Article 4 distinguishes between those rights in the Directive which children are to be informed about “promptly” and those they are to be informed about at the at the “earliest appropriate stage in the proceedings”. There is no justification for such a distinction. Further, worryingly, under Article 4 (1a), this information can be given orally rather than in writing which undermines the protection. There is no requirement that either an appropriate adult or lawyer is present when this information is handed over or that the information is given in a child-friendly form (the Directive merely talks of “simple and accessible language”). The Council of Europe Guidelines on child friendly justice require information and advice to be provided in a manner adapted to their age and maturity, in a language which they can understand and which is gender- and culture-sensitive. This is particularly important when the age of criminal responsibility varies wildly within the EU (e.g. it is 10 in England and 15 in Denmark). Handing information to a child is no guarantee they will be able to understand or use it and a process to verify the child’s comprehension should have been established.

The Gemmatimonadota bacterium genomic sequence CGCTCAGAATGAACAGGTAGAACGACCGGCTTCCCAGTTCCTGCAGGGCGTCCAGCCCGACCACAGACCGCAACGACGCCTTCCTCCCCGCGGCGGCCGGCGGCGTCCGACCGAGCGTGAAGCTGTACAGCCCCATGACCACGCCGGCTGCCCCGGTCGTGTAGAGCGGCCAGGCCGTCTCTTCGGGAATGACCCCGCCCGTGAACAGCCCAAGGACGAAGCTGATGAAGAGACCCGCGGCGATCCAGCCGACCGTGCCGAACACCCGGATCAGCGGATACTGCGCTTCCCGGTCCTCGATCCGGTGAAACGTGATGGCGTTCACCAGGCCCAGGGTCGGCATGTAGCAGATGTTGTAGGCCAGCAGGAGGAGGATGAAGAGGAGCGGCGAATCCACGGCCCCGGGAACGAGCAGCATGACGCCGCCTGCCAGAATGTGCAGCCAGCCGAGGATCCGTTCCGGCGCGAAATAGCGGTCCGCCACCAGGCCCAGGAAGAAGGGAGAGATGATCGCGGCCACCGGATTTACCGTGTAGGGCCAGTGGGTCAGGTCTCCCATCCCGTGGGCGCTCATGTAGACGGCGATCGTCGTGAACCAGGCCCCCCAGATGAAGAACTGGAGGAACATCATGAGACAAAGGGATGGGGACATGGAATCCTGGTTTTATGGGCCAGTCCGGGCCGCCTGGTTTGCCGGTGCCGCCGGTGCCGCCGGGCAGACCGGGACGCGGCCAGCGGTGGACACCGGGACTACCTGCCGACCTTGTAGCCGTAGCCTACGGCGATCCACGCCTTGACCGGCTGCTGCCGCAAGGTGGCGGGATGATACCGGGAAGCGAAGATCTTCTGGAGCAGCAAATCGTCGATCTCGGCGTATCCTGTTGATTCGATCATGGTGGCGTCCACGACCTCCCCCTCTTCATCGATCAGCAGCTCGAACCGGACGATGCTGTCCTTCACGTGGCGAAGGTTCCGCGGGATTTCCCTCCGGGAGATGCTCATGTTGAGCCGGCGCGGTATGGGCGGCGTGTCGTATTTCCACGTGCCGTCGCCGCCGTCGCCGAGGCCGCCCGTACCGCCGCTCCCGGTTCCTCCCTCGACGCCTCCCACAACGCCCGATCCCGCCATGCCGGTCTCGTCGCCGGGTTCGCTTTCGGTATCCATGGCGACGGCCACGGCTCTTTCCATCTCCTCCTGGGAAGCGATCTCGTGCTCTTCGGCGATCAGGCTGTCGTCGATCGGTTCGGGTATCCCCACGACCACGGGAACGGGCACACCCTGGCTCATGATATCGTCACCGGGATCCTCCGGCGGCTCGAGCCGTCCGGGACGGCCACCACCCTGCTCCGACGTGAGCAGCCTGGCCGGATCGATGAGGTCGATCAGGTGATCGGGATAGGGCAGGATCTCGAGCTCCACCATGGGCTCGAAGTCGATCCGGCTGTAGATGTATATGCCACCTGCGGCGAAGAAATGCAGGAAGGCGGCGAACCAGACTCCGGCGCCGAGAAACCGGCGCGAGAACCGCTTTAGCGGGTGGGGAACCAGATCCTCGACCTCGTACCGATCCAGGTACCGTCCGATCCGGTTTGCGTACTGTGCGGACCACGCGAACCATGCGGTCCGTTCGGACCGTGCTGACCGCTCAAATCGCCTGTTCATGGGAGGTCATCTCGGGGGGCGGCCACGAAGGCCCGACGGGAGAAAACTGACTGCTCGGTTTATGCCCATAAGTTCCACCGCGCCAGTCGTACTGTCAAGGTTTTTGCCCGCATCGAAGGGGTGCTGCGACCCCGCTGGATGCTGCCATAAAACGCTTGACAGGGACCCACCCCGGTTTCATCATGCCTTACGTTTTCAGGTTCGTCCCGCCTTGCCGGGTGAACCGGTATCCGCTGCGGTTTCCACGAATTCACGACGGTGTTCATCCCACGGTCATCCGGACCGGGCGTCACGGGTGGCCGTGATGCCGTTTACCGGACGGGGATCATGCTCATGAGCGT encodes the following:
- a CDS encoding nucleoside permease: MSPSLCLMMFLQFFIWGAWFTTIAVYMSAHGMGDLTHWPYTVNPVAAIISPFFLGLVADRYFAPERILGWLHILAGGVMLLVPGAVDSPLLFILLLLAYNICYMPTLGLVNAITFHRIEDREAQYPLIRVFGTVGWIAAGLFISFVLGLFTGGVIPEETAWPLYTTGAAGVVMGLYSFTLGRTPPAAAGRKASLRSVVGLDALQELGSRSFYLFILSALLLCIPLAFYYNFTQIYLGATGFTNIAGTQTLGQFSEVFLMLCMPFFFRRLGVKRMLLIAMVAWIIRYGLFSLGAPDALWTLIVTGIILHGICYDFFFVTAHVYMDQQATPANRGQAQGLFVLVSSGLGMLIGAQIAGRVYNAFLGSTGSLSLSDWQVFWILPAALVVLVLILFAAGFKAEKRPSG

Right of the child to have the holder of parental responsibility informed: Article 3 defines the “holder of parental responsibility” (PR) to mean “any person having parental responsibility over a child”. Parental responsibility means “all rights and duties relating to the person or the property of a child which are given to a natural or legal person by judgment, by operation of law or by an agreement having legal effect. The term includes rights of custody and rights of access.”